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Tuesday, August 26, 2008

Parashat Re’eh, Deuteronomy 11:26 - 16:17

What does it mean to establish God’s name?


On a recent trip to Europe one thing that stood out was the amount of graffiti everywhere. And
I do mean everywhere. Needless to say, I expect to find graffiti in major cities. (I lived in New
York City for seven years at a time when, if you stood still, you would be covered with
graffiti.) What particularly surprised me were the sights as I took a train ride through
picturesque Alpine villages. These are small farming communities where the cows are up and
in the field before the rooster has crowed. Every single village had graffiti. Sadly, that is to be
expected along the railroad route, but these were items spray painted on barns and tool sheds
in private residences at quite a distance away from the tracks. What a lovely sight: Flower
covered alpine meadows, snow covered mountains, deep blue skies, emerald lakes, cows lazily
chewing on grass, and Heidi running around with a spray can.

Last time I was in Europe in the early 1990s, there was also graffiti. For the most part it was
political in nature. At that time, some of it was beginning to change and the MTV logo was
visible here and there. This time, I felt as though I was back in New York in the 1980s. The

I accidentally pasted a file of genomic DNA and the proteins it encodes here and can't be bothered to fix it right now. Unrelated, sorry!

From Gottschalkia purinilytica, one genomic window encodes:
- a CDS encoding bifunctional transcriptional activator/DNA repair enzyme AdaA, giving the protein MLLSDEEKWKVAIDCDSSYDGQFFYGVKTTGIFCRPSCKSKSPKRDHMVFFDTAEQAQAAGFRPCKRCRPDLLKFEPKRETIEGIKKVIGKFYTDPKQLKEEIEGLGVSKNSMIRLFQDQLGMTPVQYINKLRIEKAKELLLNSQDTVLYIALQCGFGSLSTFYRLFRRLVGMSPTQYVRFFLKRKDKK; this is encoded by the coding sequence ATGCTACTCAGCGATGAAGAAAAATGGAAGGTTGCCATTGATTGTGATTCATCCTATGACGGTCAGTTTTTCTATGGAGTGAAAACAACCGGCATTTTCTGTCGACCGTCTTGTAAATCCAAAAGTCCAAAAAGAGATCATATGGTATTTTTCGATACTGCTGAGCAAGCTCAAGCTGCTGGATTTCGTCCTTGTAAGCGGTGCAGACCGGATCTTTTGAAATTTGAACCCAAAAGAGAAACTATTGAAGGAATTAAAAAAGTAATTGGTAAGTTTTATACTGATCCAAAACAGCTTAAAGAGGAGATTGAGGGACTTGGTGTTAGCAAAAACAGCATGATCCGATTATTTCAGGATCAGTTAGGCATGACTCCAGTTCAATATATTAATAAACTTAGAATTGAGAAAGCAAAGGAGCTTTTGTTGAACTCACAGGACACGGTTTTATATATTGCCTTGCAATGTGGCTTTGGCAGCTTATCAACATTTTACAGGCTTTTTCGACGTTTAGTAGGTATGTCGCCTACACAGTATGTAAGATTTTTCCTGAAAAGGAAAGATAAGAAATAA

graffiti consisted of elaborate tags (the writer's personal signature), be it in Belgium, in
Germany, in the Swiss Alps, or in Italy. I don't know if these were written by people "just
passing through" or by local folks, but it looked the same everywhere.

Some people will say that graffiti has a long and sacred history. In the National Park in Capo
di Ponte, Italy (a UNESCO http://whc.unesco.org/en/list/94) I saw Roman graffiti scratched
onto stone over even more ancient writings. Perhaps it’s an inescapable part of human nature;
we want to leave a lasting mark to let people know "I was here;" and the best way to do this is
by writing our names for all to see.

But we all know that's wrong, and—as ours moms used to tell us—just because everyone else
is doing it doesn't mean you have to. This is the message we find in parashat Re'eh. Actually,
the words of Re'eh are much more emphatic: The parasha doesn't say shouldn't, it says don't.